September 07, 2002


'BURN YOUR SIDDUR' AWARD NOMINEE: Our newest award is for crazy and/or nonsensical things said or done by rabbis or Jewish laypeople which either reflect poorly on Jews, encourage stereotypes, or just plain make you shake your head in disbelief. It is based on a comment by Rabbi Rolando Matalon of Congregation B'nai Jeshuran ("BJ") in Manhattan, who once charged that if we as congregants didn't contribute to a certain charitable cause that he favored, we "might as well burn your siddur [prayer books]."
This week's nominee concerns on effort by a French rabbi, Pauline Bebe, who is in charge of a long-established congregation in Paris. The synagogue has been in the same building for decades, but recently the neighborhood has "changed," and is now occupied predominantly by Muslims who are immigrants from North Africa. This turn of events has had predictable results, as these young African Muslims haven't taken too kindly to having a synagogue in their midst, and vice versa; there have been several incidents of anti-Semitic vandalism. So this rabbi has begun an international campaign to raise money so that they may build a new synagogue in a different area, one that is predominantly Jewish and far away from the African Muslim riffraff.
Now the subject of resurgant anti-Semitism in Europe is something that certainly should not be trivialized. But it's something that should be encountered head-on, not run away from. Essentially, what this temple is doing is looking for international financing in order to undertake white flight. Why is this? Didn't a large perentage of America's Jewish community move away from inner cities in the '60s and '70s, without a dime of money from any worldwide channels? It's a well-established phenomenon- every time I'm around old Jews I still hear how bitter they still are about how the old neighborhood changed (sometimes ignorance can be comical), and last year on the High Holidays I sang at the last standing reform synagogue in Jersey City, which was populated almost entirely by people over 70 who never got the memo about the post-'67 white flight from JC and Newark. I've even heard reports that's there's been "white flight" by Jews in Jerusalem- not away from blacks or even Palestinians, but from "black hats"- ultra-Orthodox Jews who don't work (as they study all day and collect government welfare checks) and thus contribute nothing to their neighborhood's economy.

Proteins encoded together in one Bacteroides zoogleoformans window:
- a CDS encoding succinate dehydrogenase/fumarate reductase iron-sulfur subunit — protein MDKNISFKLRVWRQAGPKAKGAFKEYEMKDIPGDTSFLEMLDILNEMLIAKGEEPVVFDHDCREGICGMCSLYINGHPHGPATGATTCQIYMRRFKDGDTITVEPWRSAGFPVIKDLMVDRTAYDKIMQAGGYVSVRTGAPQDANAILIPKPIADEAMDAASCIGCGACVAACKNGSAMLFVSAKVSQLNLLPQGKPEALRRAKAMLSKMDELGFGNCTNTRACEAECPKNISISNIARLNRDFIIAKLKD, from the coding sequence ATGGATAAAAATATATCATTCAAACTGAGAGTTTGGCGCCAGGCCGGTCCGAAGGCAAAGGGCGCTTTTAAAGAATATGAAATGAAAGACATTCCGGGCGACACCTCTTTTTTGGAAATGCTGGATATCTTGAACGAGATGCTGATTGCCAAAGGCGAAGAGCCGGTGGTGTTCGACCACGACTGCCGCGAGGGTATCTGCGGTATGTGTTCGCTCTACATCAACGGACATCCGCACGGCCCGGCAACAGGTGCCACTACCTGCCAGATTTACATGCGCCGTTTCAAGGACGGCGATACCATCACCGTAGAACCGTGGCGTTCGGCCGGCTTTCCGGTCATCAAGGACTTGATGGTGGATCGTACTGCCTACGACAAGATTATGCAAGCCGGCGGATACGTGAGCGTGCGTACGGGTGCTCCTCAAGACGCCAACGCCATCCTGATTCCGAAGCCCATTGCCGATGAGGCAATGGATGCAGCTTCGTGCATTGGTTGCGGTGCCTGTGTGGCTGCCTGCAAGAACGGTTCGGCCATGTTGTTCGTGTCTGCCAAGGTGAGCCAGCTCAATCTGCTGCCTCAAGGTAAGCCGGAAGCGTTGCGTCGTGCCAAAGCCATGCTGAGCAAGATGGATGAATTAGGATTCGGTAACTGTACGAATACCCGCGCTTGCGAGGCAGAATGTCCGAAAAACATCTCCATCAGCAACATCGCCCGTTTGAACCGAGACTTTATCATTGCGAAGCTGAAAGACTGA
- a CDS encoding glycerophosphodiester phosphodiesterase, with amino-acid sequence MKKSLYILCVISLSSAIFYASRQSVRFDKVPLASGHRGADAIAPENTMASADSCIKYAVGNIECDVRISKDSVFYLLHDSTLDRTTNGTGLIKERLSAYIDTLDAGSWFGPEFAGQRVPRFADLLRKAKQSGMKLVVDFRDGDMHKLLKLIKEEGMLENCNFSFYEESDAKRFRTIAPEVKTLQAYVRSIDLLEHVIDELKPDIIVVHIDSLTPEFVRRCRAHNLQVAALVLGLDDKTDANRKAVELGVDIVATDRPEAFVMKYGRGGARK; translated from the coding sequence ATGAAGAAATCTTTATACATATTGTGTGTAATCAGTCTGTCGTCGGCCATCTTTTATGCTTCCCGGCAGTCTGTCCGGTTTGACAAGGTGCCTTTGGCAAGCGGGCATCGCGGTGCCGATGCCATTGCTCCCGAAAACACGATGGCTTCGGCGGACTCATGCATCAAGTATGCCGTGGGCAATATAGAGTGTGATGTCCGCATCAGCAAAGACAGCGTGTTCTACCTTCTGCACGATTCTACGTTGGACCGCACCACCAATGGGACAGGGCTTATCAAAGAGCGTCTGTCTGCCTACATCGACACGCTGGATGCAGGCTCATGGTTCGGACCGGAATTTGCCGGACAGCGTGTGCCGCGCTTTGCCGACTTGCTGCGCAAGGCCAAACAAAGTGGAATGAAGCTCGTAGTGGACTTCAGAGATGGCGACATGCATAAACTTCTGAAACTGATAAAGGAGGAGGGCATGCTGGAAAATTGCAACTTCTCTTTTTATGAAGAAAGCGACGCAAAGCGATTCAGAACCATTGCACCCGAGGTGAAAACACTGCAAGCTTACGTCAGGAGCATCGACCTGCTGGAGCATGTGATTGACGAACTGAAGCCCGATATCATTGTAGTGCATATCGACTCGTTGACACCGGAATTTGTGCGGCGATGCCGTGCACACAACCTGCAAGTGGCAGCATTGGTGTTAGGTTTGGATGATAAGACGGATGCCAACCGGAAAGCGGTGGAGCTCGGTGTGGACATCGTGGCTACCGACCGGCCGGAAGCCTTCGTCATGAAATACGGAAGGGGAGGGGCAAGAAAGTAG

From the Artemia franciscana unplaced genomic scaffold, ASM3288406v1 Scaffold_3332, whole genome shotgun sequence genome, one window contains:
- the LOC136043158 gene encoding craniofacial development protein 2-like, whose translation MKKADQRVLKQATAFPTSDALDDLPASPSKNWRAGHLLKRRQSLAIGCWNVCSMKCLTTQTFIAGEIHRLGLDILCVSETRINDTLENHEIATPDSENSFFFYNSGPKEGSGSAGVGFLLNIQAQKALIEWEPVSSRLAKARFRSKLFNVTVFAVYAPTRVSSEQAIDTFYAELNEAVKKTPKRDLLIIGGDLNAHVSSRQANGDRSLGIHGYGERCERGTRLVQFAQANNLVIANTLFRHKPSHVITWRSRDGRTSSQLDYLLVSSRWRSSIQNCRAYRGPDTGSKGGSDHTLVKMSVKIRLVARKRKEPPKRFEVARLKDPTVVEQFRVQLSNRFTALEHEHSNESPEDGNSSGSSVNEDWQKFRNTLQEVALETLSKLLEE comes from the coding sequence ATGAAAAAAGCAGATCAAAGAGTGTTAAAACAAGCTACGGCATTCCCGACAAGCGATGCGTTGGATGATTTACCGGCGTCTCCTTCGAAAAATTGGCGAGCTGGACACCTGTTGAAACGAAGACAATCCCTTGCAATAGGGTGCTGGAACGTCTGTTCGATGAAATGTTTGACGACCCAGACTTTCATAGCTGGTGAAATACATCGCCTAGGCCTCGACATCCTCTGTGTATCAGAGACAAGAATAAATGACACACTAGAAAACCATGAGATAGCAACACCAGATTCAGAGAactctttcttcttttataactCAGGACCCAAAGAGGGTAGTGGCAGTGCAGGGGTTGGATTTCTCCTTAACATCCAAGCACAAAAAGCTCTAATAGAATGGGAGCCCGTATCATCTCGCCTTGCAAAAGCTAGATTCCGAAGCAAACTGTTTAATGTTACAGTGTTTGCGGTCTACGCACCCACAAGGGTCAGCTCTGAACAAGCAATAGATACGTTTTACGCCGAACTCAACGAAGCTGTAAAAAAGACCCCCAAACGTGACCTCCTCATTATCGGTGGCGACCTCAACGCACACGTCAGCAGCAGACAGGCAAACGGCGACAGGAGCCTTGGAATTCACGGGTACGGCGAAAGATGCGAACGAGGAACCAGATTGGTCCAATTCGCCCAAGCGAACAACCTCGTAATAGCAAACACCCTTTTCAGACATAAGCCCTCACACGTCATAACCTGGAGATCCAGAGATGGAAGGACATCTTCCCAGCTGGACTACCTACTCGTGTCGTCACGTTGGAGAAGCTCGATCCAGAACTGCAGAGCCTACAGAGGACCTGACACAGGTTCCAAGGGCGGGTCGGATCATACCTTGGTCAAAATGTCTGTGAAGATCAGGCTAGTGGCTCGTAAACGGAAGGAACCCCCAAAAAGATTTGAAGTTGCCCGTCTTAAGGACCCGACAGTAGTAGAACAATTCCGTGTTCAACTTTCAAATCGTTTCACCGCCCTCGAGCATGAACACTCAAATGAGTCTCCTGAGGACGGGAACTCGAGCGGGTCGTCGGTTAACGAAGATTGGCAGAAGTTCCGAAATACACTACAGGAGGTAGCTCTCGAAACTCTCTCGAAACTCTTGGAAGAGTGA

Could you imagine if an American synagogue today tried to start a nationwide drive for money so they could move out of their old, inner-city neighborhood because it had become predominantly black and local kids had broken in a few times? They might get the money, but (rightly) they'd get an NAACP boycott first.

Posted by Stephen Silver at September 7, 2002 09:33 PM

What about Gary, Indiana?

Lots of Jews "old neighborhoods" also happen to be inexpensive places that immigrants can easily afford. This will always be the home of the newest Americans (or French in this case).

Posted by: at September 27, 2004 10:41 PM
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